Fire at Sea (Fuocoammare) (2016)



This stunningly crafted documentary, ostensibly about the European refugee crisis, won the Golden Bear at the Berlin Film Festival. Without narration, context nor exposition other than a few paragraphs before it starts, the film juxtaposes the quiet life of the inhabitants of the island of Lampedusa with the horrific plight of those attempting to cross from Africa to Europe.

The Italian island of Lampedusa, only 20 km², is closer to Africa than Sicily and rescuing refugees from sinking boats has become a regular part of life. Distress calls come in as boats holding hundreds of people founder. Faceless white hazmat-suited officials pull dead and dying people aboard. The only voice to speak about it is a doctor who talks of his experience treating the damaged and dying and shows his grief in the face of such tragedy.

Contrasted with these eerily-lit scenes are the stories of the Lampedusans, in particular 12-year-old Samuele who roams freely, making slingshots and questioning his father about life on the sea. The naturalism of his performance makes you forget this is a documentary, his self-possession and articulateness make him immensely watchable. We see the slow repetition of daily tasks that make up the life of the people on the island. It is predictable, unhurried, unaffected by the world at large and intimately connected to the sea. Though we don’t know their names, we piece together an understanding of Samuele and his family, the doctor, Aunty Maria who phones in song requests to her nephew at the radio station, the diver searching the depths of the turbulent sea lit only by his torch.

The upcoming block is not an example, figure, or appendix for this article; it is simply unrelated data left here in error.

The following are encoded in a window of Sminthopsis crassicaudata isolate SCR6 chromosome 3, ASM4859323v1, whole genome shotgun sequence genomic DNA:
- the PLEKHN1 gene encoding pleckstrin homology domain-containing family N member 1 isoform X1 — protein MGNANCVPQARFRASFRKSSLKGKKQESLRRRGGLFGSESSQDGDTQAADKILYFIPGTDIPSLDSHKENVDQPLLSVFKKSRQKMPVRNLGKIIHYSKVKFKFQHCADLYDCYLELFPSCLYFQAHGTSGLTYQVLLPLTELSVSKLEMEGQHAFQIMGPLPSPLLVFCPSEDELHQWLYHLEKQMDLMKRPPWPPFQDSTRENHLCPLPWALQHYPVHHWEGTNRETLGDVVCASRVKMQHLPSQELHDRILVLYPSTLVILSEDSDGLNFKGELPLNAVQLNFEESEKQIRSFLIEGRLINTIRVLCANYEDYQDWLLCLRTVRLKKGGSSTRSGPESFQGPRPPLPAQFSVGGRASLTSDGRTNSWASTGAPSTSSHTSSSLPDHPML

In contrast, the refugees are largely faceless, voiceless, a desperate mass gasping and floundering like a nightmare trawl of fish pulled aboard. There are a few resounding moments – the Nigerian singing of their journey across Africa, echoing the diaspora of centuries and the man who describes the upper and lower decks of the boat, two classes that almost guarantee the poor ones below deck will die first.

It is an odd choice, to give no face nor agency to the refugees. Is this because filmmaker Gianfranco Rosi sees them as a homogeneous problem to be solved or is he highlighting that the crisis is being ignored by the European populous, beyond a sympathetic ‘poor souls’? The languid pace of the exquisite cinematography is a distraction so it was a while before I realised that the voices and faces are also nearly all male. Women cook, sew and cry, consigned to a hidden status of passivity and silence. I expect that this relegation of women goes unnoticed, commensurate with so many other films by male directors.

I expect Rosi sees this is as a human story highlighting the plight of the world. It seems though deeply rooted in a white male viewpoint. This is not a story about migration nor refugees but about the ability to ignore the humanity of those who are not like us. Whether this was intended or not is unclear.

Currently screening at ACMI

Have you seen this film? Let me know what you thought of it in the comments below.

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